Your scaled-down holiday meal may have you longing to see some loved ones this year, but you don’t have to miss another overlooked feature of the big meal — Port.
Traditionally, people consume Port as a digestif, something you enjoy after a meal to get the juices flowing and aid in digestion. It’s just what we need after downing big plates of comfort food.
Sweet, high in alcohol, flavorful and very satisfying, you don’t need much Port. Two to three ounces constitutes a serving. Most often, Port is served with a heavy dessert, such as pumpkin pie or chocolate cake. But Port also can take the place of dessert, providing satisfaction with fewer calories and guilt.
When you consider the serving size, a 750 ml bottle of Port is a great value, considering that you can get a bottle for $15 to $20. Port’s lack of success in the market baffles me because it is such an affordable luxury.
While Port-style wines are made throughout the world, actual Port comes from Portugal and is made from indigenous Iberian grapes. The production method starts very much like wine, with a primary fermentation. But the fermentation is cut short by the addition of brandy, which kills the yeast, leaves some natural grape sugars behind and brings up the alcohol level to 18% or more. Keep that in mind.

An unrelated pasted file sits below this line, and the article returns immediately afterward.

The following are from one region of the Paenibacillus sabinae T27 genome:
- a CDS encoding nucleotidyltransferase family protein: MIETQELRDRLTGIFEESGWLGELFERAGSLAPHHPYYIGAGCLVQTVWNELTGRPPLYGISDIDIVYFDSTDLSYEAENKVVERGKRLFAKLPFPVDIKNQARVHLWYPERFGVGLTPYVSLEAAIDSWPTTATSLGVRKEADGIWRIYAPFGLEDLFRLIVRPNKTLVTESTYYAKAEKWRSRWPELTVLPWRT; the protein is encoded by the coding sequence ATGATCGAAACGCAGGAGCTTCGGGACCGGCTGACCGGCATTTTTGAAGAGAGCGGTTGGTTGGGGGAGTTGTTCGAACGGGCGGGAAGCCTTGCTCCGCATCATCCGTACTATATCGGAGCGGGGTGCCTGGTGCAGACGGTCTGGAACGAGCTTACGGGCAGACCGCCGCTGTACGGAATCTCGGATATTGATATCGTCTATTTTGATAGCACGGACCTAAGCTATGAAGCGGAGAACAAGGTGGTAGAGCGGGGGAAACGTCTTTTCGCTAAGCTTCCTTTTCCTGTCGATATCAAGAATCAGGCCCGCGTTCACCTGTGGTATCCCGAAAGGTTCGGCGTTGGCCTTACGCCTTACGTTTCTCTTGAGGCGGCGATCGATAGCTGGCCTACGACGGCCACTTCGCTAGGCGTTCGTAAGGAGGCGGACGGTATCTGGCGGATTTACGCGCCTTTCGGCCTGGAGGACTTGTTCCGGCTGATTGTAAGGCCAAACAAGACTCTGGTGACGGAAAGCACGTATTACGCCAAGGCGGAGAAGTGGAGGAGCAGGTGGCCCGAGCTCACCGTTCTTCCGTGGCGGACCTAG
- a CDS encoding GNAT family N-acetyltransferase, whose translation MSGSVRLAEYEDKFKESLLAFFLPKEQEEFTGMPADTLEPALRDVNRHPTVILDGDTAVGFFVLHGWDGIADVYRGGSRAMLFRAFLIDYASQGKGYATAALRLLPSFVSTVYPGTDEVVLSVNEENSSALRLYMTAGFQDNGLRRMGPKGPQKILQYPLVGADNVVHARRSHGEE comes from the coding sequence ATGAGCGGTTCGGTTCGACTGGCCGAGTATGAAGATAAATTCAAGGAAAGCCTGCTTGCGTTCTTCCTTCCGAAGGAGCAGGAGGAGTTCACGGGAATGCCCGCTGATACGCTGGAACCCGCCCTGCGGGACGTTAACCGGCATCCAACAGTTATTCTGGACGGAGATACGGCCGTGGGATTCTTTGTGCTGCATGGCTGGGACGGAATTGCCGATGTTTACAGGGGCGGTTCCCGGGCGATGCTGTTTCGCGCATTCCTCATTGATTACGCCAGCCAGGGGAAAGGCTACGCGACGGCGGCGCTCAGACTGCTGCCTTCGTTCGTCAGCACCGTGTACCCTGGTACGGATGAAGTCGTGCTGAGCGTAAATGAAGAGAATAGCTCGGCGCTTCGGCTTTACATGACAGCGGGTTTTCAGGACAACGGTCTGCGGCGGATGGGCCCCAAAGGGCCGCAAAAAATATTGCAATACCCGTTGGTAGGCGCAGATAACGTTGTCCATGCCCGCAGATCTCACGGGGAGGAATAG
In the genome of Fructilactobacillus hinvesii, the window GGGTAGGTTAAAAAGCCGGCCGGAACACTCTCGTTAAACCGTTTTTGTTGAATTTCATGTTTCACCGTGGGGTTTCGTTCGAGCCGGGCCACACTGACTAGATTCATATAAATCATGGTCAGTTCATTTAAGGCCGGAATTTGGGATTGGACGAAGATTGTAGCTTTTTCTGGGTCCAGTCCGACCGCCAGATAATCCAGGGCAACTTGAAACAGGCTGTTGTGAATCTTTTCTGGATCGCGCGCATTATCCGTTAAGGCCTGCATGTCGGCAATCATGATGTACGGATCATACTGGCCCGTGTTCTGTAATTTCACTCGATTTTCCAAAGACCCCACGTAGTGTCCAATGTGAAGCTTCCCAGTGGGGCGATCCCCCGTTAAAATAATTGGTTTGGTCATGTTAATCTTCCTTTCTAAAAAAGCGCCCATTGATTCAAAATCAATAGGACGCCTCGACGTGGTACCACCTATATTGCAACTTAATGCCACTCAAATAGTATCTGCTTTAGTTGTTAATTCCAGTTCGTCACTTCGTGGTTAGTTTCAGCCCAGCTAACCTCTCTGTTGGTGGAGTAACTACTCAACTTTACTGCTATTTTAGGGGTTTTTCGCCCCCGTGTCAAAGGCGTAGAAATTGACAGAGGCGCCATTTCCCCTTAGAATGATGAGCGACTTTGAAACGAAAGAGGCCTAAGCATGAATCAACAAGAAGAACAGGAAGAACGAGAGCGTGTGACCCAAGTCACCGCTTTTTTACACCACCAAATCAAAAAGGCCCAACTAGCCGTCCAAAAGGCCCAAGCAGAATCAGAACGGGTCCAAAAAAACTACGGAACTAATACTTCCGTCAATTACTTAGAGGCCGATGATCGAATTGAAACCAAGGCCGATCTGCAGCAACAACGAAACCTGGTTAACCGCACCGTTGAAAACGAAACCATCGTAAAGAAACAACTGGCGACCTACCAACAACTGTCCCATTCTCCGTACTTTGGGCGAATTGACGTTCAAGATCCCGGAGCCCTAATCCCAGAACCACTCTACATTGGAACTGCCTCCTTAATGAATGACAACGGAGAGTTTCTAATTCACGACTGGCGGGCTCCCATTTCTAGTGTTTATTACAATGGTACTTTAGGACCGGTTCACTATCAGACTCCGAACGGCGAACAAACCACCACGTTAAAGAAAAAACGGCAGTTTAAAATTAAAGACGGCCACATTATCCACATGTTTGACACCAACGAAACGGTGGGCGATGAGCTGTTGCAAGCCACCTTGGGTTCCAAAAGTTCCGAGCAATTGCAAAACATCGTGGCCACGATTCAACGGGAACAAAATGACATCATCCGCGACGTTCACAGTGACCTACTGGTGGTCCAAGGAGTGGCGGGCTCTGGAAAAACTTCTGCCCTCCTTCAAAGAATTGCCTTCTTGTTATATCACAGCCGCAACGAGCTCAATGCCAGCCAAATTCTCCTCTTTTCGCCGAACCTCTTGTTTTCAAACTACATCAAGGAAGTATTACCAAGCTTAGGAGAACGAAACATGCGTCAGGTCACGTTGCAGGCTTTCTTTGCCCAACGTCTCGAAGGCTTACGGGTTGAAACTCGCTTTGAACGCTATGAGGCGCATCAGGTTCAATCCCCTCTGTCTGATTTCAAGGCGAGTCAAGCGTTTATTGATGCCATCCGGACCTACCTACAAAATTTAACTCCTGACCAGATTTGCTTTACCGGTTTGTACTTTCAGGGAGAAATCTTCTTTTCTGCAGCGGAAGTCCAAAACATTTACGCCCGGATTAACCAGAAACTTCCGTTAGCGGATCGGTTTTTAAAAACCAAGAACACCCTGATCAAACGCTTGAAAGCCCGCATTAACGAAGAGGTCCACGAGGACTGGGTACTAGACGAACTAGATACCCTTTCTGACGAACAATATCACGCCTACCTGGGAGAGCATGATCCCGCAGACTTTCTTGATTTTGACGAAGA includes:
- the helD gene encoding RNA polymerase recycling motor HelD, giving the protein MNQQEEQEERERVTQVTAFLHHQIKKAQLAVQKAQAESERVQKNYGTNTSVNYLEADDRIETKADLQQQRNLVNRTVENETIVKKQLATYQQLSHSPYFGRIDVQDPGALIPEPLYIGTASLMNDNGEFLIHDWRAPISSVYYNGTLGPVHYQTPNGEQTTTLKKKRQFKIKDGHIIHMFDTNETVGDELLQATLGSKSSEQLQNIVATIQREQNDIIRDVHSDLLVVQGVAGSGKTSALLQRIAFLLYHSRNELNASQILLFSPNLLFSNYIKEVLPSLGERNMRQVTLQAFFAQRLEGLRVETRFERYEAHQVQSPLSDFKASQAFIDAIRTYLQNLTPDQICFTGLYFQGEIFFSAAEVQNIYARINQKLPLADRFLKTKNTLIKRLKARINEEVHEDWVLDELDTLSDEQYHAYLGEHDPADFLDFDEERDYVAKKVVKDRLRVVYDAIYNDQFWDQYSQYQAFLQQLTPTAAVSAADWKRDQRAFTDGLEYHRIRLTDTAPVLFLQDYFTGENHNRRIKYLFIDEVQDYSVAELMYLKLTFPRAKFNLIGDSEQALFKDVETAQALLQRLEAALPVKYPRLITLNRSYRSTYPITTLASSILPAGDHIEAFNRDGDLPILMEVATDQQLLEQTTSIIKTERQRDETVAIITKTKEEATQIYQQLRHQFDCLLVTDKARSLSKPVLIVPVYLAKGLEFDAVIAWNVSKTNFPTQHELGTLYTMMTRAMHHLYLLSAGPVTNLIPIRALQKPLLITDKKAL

Port has its own language. Ruby Port is young and fruity. Tawny Port is aged in barrels, the year indicating an average of a multi-year blend. Prized and pricey vintage Port is made from a single, outstanding year. While Port is known for being sweet and alcoholic, the very best come off as neither of these.
Dow’s 10-Year Old Tawny Porto smells nutty and fruity and is light-bodied, showing deep flavors of Raisinettes, cola and praline. The wine is balanced with a clean, refreshing finish that absolves you of the indulgence so you can enjoy more. $31. ♦♦♦♦ 1/2
Cockburn’s Special Reserve Porto is fruity, minty and herbal with notes of root beer and chocolate plus an almost syrupy finish. This is a great starter Port or a choice for sweet wine drinkers. (And if anyone tries to make a joke around the table, the brand is pronounced KOH-Burn.) $18. ♦♦♦ 1/2
GRADE: Exceptional ♦♦♦♦♦, Above average ♦♦♦♦, Good ♦♦♦, Below average ♦♦, Poor ♦
David Falchek executive director of the American Wine Society, reviews wines each week. Contact: firstname.lastname@example.org